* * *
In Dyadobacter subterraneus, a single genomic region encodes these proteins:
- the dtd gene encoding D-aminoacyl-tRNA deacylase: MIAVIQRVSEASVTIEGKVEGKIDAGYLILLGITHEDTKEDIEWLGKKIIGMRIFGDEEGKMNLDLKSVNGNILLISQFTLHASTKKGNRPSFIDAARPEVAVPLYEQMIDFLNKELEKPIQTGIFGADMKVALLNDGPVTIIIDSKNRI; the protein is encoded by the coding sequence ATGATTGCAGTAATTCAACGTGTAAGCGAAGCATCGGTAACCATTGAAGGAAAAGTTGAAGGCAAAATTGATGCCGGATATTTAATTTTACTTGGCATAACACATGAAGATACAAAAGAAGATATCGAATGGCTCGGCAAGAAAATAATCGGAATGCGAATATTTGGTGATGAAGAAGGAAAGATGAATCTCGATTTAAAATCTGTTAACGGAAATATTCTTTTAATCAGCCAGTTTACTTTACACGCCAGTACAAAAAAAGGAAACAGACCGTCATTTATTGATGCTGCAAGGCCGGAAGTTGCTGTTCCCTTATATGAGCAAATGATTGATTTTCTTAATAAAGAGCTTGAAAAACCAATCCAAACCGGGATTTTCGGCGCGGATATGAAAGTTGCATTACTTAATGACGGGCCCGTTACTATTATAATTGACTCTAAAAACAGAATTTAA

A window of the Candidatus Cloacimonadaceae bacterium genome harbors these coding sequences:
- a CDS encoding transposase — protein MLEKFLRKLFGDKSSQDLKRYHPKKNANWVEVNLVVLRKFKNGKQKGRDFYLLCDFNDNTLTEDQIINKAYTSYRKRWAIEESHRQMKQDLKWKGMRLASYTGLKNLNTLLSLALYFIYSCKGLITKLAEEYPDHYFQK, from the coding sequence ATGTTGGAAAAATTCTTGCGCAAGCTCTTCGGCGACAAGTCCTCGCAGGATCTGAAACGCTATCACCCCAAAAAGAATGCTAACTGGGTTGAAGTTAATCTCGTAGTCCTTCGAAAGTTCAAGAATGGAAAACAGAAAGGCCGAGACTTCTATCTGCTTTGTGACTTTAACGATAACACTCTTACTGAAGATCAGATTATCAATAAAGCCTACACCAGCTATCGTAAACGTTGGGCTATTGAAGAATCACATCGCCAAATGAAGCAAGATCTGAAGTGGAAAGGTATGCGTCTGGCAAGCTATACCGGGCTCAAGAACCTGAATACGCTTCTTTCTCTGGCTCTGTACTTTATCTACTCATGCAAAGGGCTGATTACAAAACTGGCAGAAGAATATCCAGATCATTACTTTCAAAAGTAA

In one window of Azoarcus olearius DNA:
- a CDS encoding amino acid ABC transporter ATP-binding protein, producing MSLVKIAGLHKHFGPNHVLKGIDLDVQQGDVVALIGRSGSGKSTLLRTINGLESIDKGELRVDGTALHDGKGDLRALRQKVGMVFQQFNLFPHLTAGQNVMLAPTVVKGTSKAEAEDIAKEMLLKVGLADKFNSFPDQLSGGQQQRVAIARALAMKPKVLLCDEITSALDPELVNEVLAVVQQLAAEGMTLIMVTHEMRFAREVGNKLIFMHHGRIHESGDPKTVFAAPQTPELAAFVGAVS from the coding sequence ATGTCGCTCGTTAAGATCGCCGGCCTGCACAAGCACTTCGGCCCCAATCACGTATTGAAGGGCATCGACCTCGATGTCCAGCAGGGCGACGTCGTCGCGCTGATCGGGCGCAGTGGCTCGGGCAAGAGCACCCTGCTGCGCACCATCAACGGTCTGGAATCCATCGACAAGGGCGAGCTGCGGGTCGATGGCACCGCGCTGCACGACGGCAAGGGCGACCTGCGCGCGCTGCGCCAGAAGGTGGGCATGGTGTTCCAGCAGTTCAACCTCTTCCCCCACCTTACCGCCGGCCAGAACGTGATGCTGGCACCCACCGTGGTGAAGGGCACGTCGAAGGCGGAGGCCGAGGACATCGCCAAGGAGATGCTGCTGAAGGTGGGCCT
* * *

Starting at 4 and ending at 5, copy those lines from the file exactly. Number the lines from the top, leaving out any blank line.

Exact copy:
- a CDS encoding transposase — protein MLEKFLRKLFGDKSSQDLKRYHPKKNANWVEVNLVVLRKFKNGKQKGRDFYLLCDFNDNTLTEDQIINKAYTSYRKRWAIEESHRQMKQDLKWKGMRLASYTGLKNLNTLLSLALYFIYSCKGLITKLAEEYPDHYFQK, from the coding sequence ATGTTGGAAAAATTCTTGCGCAAGCTCTTCGGCGACAAGTCCTCGCAGGATCTGAAACGCTATCACCCCAAAAAGAATGCTAACTGGGTTGAAGTTAATCTCGTAGTCCTTCGAAAGTTCAAGAATGGAAAACAGAAAGGCCGAGACTTCTATCTGCTTTGTGACTTTAACGATAACACTCTTACTGAAGATCAGATTATCAATAAAGCCTACACCAGCTATCGTAAACGTTGGGCTATTGAAGAATCACATCGCCAAATGAAGCAAGATCTGAAGTGGAAAGGTATGCGTCTGGCAAGCTATACCGGGCTCAAGAACCTGAATACGCTTCTTTCTCTGGCTCTGTACTTTATCTACTCATGCAAAGGGCTGATTACAAAACTGGCAGAAGAATATCCAGATCATTACTTTCAAAAGTAA

In one window of Azoarcus olearius DNA: